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The Sciences

One Small Step

Cosmic VarianceBy Mark TroddenJuly 20, 2009 10:21 PM


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Forty years ago today Neil Armstrong did what no other member of our species had ever done before when he stepped from the ladder of the lunar lander onto the surface of the moon.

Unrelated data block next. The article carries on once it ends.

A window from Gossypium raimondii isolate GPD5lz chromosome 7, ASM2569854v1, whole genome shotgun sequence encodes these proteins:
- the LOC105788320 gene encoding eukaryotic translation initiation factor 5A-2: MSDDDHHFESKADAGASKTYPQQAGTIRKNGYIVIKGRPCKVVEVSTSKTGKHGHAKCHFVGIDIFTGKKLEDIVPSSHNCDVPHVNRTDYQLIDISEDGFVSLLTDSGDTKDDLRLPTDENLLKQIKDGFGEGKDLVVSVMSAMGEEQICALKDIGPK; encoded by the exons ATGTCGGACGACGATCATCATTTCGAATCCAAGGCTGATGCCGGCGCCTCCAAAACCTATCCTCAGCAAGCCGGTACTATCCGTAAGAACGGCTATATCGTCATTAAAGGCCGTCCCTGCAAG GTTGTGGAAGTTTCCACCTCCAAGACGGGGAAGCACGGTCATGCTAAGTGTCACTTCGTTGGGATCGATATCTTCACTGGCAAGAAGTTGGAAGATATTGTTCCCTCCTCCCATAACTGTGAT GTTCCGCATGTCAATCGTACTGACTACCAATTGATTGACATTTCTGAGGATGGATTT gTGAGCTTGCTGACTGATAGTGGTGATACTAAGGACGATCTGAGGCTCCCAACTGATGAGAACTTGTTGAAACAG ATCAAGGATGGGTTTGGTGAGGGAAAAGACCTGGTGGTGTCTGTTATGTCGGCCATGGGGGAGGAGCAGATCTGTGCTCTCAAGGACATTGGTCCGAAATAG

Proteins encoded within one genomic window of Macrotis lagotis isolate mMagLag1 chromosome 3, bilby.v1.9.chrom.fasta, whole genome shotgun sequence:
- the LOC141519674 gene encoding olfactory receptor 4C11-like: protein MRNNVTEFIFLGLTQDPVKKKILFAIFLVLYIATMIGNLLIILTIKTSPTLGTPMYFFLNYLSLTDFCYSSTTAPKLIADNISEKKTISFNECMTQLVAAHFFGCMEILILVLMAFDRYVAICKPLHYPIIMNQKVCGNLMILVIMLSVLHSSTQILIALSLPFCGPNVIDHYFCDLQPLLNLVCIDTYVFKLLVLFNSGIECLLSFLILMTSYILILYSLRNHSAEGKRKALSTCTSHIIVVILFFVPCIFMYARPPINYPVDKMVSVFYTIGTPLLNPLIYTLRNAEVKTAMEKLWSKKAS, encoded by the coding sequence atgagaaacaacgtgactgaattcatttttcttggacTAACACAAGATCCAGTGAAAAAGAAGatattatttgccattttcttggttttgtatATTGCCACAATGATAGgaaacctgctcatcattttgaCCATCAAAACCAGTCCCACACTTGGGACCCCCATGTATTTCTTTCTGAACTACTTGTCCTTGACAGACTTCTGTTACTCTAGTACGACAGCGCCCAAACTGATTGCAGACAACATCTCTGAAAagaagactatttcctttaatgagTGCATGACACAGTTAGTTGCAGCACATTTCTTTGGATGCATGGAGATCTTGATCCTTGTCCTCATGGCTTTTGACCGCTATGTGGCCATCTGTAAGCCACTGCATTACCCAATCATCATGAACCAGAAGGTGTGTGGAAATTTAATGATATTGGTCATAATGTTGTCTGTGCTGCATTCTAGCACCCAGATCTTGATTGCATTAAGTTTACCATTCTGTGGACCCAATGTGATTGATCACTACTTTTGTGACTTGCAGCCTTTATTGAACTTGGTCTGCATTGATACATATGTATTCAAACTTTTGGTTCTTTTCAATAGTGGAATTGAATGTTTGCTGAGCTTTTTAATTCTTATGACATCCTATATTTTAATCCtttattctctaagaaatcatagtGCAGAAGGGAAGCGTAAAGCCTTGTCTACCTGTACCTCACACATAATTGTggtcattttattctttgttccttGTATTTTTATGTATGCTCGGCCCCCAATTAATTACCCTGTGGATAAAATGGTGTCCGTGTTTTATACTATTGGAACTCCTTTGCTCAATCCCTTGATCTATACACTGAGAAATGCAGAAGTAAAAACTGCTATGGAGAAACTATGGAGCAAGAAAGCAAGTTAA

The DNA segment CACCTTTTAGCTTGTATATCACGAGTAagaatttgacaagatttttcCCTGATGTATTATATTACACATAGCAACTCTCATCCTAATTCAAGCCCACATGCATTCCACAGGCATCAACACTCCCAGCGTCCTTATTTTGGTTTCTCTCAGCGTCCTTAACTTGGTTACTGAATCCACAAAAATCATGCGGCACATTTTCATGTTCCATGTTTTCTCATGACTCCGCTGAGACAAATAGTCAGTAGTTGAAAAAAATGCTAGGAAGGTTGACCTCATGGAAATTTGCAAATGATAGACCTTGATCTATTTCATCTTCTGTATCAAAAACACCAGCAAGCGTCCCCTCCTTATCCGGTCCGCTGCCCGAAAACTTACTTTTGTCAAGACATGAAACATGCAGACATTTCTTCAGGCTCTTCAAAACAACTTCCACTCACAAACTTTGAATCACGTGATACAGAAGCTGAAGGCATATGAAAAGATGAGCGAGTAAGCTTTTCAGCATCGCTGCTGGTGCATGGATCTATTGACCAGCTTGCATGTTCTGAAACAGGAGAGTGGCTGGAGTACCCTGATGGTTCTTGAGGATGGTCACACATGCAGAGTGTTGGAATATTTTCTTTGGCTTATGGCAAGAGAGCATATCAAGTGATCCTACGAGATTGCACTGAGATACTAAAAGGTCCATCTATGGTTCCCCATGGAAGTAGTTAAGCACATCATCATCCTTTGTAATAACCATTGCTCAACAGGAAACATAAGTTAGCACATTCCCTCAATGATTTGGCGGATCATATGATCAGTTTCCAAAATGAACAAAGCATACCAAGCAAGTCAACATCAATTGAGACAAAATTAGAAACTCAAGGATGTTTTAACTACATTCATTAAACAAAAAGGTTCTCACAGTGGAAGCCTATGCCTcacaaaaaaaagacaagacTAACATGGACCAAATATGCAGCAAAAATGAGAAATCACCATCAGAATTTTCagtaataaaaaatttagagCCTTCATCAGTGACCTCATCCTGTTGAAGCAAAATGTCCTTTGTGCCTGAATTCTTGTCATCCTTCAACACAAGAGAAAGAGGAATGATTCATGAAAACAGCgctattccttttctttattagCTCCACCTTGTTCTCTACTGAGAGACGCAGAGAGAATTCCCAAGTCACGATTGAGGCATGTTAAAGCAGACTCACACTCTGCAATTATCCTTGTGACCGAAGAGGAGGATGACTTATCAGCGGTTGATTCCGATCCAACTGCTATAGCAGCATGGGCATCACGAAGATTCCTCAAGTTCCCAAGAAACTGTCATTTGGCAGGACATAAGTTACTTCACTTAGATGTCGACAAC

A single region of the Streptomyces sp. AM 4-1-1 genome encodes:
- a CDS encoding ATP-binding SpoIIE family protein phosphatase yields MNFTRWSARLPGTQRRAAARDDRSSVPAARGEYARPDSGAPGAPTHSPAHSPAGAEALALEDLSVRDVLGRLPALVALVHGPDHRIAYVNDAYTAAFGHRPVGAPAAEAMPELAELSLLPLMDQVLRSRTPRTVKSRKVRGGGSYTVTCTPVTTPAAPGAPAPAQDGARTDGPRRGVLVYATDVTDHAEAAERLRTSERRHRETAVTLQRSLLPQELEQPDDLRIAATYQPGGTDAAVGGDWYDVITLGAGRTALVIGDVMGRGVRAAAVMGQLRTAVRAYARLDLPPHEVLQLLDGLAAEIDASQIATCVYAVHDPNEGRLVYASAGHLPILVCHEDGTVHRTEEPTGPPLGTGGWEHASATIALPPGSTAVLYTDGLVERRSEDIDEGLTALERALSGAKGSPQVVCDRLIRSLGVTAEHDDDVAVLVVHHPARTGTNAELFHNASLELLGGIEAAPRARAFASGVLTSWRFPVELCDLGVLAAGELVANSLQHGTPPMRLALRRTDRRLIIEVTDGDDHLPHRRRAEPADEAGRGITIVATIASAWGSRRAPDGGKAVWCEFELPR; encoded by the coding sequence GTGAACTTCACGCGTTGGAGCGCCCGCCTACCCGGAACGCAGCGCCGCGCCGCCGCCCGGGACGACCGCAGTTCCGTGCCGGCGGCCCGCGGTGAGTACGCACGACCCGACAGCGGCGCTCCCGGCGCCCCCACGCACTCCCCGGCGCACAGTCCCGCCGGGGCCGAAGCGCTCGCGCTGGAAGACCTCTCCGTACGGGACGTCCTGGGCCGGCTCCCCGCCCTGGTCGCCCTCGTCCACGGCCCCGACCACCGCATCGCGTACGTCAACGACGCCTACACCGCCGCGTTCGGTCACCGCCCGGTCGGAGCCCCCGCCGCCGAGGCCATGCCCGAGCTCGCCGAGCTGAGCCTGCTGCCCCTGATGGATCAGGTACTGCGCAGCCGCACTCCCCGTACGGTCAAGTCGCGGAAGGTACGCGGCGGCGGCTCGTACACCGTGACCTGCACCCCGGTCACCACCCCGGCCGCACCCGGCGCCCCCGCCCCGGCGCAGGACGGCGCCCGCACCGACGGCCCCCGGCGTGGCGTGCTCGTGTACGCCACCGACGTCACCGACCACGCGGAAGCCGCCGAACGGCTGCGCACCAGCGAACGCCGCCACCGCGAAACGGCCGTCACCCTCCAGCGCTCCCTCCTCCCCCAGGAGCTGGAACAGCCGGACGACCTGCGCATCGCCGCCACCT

This was an outstanding achievement, by any measure, and one that has become emblematic of what we are capable of. I couldn't possibly do justice to what it must have meant to people at the time - I was just a few months old when this took place - but there are wonderful accounts all over the web, and I've been enjoying reading almost all of them. I'm sure I would have had the same emotions on that day if I hadn't been busy drooling, filling my diaper, and being forced to take a nap. Along with these initial reactions to the event, I've also been reading other accounts of how the directions of people's lives were driven by the moon landing. These are also fascinating, and I have been particularly interested by scientists who feel that it was this event that helped fuel their interest in science, because my own experience was somewhat different. Although I had a healthy interest in science (as well as a lot of other subjects) from an early age, I have never felt that the space landings had an effect on it. I was certainly enthralled by the space program, read magazines about it, and the newspapers, and watched anything that was shown on television about it. I thought about being an astronaut, and fantasized about the excitement of traveling to other planets and beyond. Star Trek presumably had a hand in all this. But what grabbed me was the exploration, and the adventure. Not the science. My current view is that while there may be a reasonable argument for the manned space program on the basis of exploration (and I find the idea exciting myself), it is hard to make a scientific argument for it. I often hear the argument that the space program is nevertheless useful to science because it inspires people to become scientists, or at least to be interested in science. This must be true at some level, but I've never found it a compelling argument. Nevertheless, this isn't the point I'm trying to support with my comments above - clearly many scientists have felt inspired to be scientists by manned space travel. It just happens that I wasn't one of them. In any case, having been suitably serious, awed and humbled by the heroic endeavors of NASA, Armstrong, Aldrin, Collins and those who followed them, I thought I'd leave you with something a little lighter. Here's British transvestite comedian Eddie Izzard's (NSFW, due to some naughty language) take on how the astronauts could have made the moon landing even more entertaining.

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